Bariteau’s first foray into local development came when he purchased the antiquated Colonnade shopping complex in 1997. His original thoughts of remodeling the deteriorating Sun Valley staple were quickly squashed when a structural engineer finished a tour of the property by stating, “You’ve got two options: Tear it down and tear it down.”
Seizing the opportunity to invigorate some new life—and style—into Sun Valley, Bariteau envisioned building a project on the property that would add a little urban flavor to the mountain town setting. The new Colonnade would not only offer retail spaces along the street, it would include a component usually associated more with cities than ski towns—upscale residential units above the retail, including penthouse suites.
Most locals thought the idea of blending commercial and high-end residential housing would never sell. But Bariteau believed the walk-ability of Ketchum—and its easy access to the ski slopes, hiking and biking trails, as well as the town’s great dining, gallery and shopping options—would make such housing appealing. It turns out he was right. When the new Colonnade opened in 1999, all of the commercial space was filled and the final residential unit was sold within six months.
“I’m a contrarian,” Bariteau explained. “When most people are going one way, I like to go the other.”
The Colonnade was soon followed by the purchase of the old Christiana motel. It, too, was torn down and replaced by a similar mixed-use building that also includes office space along with retail and residential—and was quickly filled as well. The undeniably successful projects not only replaced eyesores with clean, modern properties, they also invigorated Sun Valley Road.
“They were not only good investments, but they made a positive change in Ketchum. They were good projects for the community,” Bariteau said, adding, “I’m a long-term investment builder, not a merchant builder.”
Bariteau’s next project was 600 Second Street East in Ketchum, just a couple of blocks off Sun Valley Road. Another ambitious vision for a development, it brought very high-end residential townhomes and a “more contemporary look” to Ketchum, as he explained. Despite “Armageddon hitting,” as Bariteau referred to the recent national housing collapse, the property eventually sold out as well.
“There are some benefits to this so-called ‘Armageddon,’” he said, explaining that the lower real estate prices are allowing more people, especially those of the younger demographic, to be able to afford to live in and around Sun Valley.
600 Second Street East even includes a community/affordable housing unit that meets Blaine County Housing Authority standards and has been filled since day one. But that wasn’t the only community benefit from the project; one of Ketchum’s former snow storage lots has been remodeled into a year-round public pocket park nestled within the complex called Lucy Loken Park. Walnut Avenue, which leads to the park, was also redone as part of the project and radiant heat was added to the short right-of-way, meaning the town of Ketchum doesn’t have the expense of plowing it anymore.
Just as Bariteau was putting the finishing touches on this project, he became the first local developer to get approval to build something just about every ski town in the West is fighting for—a brand new five-star hotel. In 2008, the Trail Creek Fund LLC, for which Bariteau serves as the managing member, was granted approval for “Hotel Ketchum.” The 80-room hotel planned for the Trail Creek Village lot (which used to be home to Chandler’s restaurant at the southern entrance to Ketchum) has been on hold because of the constraints of capital investments, both locally and nationally, for such developments, but it paved the way for similar projects to get approved at River Run and Warm Springs Ranch.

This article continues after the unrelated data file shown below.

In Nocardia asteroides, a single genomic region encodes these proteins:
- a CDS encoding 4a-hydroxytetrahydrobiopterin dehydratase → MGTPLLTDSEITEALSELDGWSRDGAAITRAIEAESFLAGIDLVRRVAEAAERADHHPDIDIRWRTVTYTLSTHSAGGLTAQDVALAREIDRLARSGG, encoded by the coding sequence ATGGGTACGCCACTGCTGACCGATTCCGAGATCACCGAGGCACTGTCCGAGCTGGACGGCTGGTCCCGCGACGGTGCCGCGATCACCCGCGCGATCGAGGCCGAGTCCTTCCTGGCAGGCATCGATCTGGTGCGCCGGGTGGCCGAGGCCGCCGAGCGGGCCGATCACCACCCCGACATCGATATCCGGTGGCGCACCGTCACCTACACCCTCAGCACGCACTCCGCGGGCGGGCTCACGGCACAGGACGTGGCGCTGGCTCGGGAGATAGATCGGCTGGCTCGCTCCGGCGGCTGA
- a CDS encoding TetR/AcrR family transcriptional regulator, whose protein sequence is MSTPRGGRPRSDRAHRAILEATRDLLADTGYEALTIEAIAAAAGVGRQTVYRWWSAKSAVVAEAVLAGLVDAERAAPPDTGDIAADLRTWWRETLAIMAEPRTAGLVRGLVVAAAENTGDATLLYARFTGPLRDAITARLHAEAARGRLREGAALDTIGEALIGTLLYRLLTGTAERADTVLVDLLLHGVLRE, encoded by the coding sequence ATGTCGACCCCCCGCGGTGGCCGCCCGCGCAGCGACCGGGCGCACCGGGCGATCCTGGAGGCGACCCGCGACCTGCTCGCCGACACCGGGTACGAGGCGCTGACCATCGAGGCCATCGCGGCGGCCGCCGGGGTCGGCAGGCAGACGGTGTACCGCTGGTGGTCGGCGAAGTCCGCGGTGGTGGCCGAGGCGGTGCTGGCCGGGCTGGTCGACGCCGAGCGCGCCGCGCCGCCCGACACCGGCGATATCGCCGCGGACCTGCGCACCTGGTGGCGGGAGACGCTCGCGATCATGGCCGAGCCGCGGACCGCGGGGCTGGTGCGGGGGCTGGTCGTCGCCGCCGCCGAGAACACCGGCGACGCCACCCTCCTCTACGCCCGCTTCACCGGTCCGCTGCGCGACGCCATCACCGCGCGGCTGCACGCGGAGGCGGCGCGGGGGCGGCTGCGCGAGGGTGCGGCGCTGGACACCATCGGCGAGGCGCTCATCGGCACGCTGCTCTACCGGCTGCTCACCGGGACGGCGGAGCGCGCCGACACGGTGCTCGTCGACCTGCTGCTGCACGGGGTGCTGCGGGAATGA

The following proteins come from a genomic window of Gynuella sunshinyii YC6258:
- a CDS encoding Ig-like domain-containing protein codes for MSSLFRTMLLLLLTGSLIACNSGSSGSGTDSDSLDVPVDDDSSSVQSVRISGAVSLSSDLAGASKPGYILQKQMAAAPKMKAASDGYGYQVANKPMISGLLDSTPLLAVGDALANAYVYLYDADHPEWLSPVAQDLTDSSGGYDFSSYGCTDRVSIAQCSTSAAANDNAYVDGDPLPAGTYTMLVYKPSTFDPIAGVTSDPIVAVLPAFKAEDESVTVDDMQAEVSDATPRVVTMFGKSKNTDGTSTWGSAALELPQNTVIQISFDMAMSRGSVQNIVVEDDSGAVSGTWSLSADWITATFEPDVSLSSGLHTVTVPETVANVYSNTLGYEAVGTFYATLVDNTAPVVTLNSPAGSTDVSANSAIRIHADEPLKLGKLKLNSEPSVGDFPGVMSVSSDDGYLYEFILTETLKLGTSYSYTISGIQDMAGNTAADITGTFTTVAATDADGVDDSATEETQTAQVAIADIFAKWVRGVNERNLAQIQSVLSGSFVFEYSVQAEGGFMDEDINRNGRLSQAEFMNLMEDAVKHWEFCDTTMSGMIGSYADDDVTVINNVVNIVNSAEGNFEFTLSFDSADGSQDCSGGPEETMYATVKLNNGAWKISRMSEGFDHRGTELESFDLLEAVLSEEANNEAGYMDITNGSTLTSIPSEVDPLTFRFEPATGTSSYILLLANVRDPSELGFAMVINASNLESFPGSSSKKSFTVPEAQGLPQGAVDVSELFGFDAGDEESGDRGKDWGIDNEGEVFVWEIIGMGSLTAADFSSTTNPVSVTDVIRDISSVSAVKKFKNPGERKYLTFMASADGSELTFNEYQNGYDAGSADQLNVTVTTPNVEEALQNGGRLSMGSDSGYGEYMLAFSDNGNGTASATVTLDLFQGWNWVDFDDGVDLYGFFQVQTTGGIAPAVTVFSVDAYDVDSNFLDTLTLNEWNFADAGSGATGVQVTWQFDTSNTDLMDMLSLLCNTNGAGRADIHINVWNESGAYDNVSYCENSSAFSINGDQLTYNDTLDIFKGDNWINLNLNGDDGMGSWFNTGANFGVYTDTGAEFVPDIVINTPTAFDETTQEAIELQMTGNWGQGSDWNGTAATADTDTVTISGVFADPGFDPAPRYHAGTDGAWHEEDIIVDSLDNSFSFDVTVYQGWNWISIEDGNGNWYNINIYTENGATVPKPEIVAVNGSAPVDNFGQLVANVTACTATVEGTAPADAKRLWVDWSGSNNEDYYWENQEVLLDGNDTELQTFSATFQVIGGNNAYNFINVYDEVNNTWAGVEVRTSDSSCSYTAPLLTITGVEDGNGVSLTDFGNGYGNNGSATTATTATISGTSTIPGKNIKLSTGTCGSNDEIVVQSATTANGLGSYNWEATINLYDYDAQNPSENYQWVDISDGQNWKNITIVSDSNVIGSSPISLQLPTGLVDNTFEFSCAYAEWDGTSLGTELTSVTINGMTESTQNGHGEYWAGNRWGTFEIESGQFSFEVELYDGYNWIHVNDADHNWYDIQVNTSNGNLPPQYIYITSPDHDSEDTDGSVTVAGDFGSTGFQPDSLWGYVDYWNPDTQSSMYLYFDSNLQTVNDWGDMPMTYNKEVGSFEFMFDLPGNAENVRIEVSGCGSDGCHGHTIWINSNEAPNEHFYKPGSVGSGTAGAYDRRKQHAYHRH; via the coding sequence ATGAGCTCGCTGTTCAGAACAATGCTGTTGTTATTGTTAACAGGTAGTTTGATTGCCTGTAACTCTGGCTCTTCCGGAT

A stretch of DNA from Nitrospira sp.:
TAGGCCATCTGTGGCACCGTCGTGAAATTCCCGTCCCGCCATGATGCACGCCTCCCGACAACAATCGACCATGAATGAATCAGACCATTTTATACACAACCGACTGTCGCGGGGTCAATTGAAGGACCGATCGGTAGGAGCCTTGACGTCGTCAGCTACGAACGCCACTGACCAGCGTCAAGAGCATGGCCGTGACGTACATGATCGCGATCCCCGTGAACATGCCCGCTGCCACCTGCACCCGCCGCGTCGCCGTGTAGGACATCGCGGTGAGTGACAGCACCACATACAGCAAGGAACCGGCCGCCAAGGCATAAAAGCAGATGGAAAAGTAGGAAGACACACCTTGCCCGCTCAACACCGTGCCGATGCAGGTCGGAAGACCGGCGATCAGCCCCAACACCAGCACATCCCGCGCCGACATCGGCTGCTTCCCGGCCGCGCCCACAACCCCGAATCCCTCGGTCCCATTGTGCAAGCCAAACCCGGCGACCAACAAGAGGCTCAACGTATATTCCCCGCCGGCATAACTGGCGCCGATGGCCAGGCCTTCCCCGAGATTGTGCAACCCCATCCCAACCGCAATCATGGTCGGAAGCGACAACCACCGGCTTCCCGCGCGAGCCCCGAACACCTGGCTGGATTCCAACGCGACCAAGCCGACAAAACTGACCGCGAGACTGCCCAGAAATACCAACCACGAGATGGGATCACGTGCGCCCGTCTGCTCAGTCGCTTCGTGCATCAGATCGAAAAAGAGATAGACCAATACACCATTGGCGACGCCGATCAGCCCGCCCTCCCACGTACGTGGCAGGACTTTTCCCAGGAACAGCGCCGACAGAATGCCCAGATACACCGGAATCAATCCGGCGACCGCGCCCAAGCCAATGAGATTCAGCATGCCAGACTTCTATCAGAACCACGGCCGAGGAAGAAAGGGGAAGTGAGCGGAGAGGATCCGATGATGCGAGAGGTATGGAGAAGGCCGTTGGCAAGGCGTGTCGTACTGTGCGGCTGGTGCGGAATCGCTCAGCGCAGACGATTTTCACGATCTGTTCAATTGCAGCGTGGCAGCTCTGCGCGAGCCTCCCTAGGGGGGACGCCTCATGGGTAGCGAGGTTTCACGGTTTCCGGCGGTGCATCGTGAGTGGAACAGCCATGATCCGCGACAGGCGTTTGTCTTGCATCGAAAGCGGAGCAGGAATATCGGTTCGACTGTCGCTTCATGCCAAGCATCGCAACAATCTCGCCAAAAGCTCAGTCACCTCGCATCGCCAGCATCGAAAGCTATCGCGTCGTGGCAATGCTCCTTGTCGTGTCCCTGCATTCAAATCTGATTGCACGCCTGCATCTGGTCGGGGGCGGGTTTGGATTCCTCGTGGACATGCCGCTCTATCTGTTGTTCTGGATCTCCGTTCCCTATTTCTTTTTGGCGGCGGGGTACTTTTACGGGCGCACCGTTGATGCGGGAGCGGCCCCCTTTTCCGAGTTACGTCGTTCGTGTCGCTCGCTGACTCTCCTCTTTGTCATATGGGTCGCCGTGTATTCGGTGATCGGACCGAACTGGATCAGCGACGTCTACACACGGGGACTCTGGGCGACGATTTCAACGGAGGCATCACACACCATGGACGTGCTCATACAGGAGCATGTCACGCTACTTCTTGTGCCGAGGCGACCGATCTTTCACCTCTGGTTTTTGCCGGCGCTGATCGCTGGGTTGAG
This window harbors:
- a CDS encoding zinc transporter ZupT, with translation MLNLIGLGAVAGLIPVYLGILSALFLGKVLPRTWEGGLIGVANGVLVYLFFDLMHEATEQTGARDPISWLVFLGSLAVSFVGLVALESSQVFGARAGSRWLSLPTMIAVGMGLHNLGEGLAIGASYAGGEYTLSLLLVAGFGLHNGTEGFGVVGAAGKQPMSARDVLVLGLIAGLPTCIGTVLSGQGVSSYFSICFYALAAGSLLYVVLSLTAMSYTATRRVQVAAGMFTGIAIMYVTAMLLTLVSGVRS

And even though Hotel Ketchum is still on hold, Bariteau believes it will not only happen—he’s still working on securing its financing—but that it will have a huge, positive impact on the Valley.
“In my view, there is no project that will have a more profound impact on our Sun Valley economy than the construction of the Hotel Ketchum. It will create 80 to 100 construction jobs for two years and probably 75 to 90 full and seasonal jobs once the hotel is opened,” Bariteau said. “We are desperately under-roomed and can accommodate 500 or more four- and five-star rooms easily without putting a dent into future demand. The approved hotels will make us competitive with our direct resort competition.”
Bariteau’s latest vision involves the Village Green project at The Valley Club. Like numerous developments throughout the country, parts of the private golf course and residential complex just north of Hailey have had a tough run of it recently. Bariteau, as the managing member, and Streamside Associates LLC, have purchased the final 27 lots, and in so doing they’ve spent the last couple of years straightening out some sticky water and financial issues.
Now called “Streamside,” the project will include spacious, ready-to-build lots for exceptional initial values that will house all-season bungalow-style homes offering great view sheds and surround what Bariteau calls an “art stream” and a “commons” green space.
“It’s a very unique project. You can’t find anything else like this in the Valley,” declared Bariteau, as he shared his passion for his latest vision.
“Buildings influence people, good or bad, without them even realizing it,” Bariteau said. “I want to build things that impact people positively.”
As for the key to his success, Bariteau simply advised, “You really have to believe that you’re going to be successful.” -Mike McKenna
In the Hot Seat
JEFF SMITH, STORE OWNER
After a hard day of tackling the slopes, the trails or local trout, a hot tub is the ideal refuge for tired joints and muscles.
“Whether you call it a spa or a hot tub, they both have the ability to offer recovery time, which we all need so badly,” explained Jeff Smith of Aqua Pro Pool & Spa, Inc. in Hailey, which has been providing hydrotherapy in the form of design, installation and service for spas and pools for the last 14 years.
The health benefits of spas include relief from back pain, circulation problems, insomnia, fibromyalgia, chronic fatigue syndrome and arthritis, not to mention acting as a balm for everyday stress.
The majority of Aqua Pro’s projects involve design and creative decision-making. “Where should the spa go? How much noise will it make? We end up being chemists, plumbers and electricians,” Smith explained.
Aqua Pro’s most memorable installation? A three-sided, vanishing-edge spa finished in Black Arabian granite. Competing against 300 entrants from around the globe, the local project won a silver medal at the Association of Pool & Spa Professionals’ 2010 International Award of Excellence.
What a hot tub brings to a backyard is quite simple, said Smith: “We were brought into the world in water. We are surrounded by water and we want to be in it and near it. It’s all about the water—the sound of it, the feel of it and the look of it.” -Jody Orr